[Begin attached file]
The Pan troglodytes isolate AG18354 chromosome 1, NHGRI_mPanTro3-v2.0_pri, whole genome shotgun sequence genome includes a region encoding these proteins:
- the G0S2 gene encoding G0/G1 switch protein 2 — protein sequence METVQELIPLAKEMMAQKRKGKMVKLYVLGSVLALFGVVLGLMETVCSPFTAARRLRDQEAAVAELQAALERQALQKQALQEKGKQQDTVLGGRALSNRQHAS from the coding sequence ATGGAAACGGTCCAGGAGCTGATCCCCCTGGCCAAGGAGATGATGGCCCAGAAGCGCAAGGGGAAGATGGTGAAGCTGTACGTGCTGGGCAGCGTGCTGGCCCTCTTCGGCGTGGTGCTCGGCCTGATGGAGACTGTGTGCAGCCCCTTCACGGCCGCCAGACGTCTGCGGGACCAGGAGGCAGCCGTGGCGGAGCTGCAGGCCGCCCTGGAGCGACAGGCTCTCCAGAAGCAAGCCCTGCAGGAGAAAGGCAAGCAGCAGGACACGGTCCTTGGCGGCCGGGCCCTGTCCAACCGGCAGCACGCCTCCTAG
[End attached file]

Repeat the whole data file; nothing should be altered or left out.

The Pan troglodytes isolate AG18354 chromosome 1, NHGRI_mPanTro3-v2.0_pri, whole genome shotgun sequence genome includes a region encoding these proteins:
- the G0S2 gene encoding G0/G1 switch protein 2 — protein sequence METVQELIPLAKEMMAQKRKGKMVKLYVLGSVLALFGVVLGLMETVCSPFTAARRLRDQEAAVAELQAALERQALQKQALQEKGKQQDTVLGGRALSNRQHAS from the coding sequence ATGGAAACGGTCCAGGAGCTGATCCCCCTGGCCAAGGAGATGATGGCCCAGAAGCGCAAGGGGAAGATGGTGAAGCTGTACGTGCTGGGCAGCGTGCTGGCCCTCTTCGGCGTGGTGCTCGGCCTGATGGAGACTGTGTGCAGCCCCTTCACGGCCGCCAGACGTCTGCGGGACCAGGAGGCAGCCGTGGCGGAGCTGCAGGCCGCCCTGGAGCGACAGGCTCTCCAGAAGCAAGCCCTGCAGGAGAAAGGCAAGCAGCAGGACACGGTCCTTGGCGGCCGGGCCCTGTCCAACCGGCAGCACGCCTCCTAG